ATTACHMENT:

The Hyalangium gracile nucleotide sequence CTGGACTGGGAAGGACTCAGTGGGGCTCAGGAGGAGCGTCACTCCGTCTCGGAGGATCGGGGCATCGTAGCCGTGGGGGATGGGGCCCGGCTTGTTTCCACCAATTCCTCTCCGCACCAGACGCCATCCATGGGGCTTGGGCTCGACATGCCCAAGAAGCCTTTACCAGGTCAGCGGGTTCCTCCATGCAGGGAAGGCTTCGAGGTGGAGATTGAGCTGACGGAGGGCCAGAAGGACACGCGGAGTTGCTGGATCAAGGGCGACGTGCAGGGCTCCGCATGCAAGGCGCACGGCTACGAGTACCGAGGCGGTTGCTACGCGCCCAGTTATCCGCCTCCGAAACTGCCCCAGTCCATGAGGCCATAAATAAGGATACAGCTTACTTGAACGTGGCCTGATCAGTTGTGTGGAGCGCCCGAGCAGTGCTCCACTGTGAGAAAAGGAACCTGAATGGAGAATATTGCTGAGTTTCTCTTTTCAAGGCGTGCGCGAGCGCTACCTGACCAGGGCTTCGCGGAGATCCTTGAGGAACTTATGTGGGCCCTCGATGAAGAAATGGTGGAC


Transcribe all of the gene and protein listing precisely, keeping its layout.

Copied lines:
The Hyalangium gracile nucleotide sequence CTGGACTGGGAAGGACTCAGTGGGGCTCAGGAGGAGCGTCACTCCGTCTCGGAGGATCGGGGCATCGTAGCCGTGGGGGATGGGGCCCGGCTTGTTTCCACCAATTCCTCTCCGCACCAGACGCCATCCATGGGGCTTGGGCTCGACATGCCCAAGAAGCCTTTACCAGGTCAGCGGGTTCCTCCATGCAGGGAAGGCTTCGAGGTGGAGATTGAGCTGACGGAGGGCCAGAAGGACACGCGGAGTTGCTGGATCAAGGGCGACGTGCAGGGCTCCGCATGCAAGGCGCACGGCTACGAGTACCGAGGCGGTTGCTACGCGCCCAGTTATCCGCCTCCGAAACTGCCCCAGTCCATGAGGCCATAAATAAGGATACAGCTTACTTGAACGTGGCCTGATCAGTTGTGTGGAGCGCCCGAGCAGTGCTCCACTGTGAGAAAAGGAACCTGAATGGAGAATATTGCTGAGTTTCTCTTTTCAAGGCGTGCGCGAGCGCTACCTGACCAGGGCTTCGCGGAGATCCTTGAGGAACTTATGTGGGCCCTCGATGAAGAAATGGTGGAC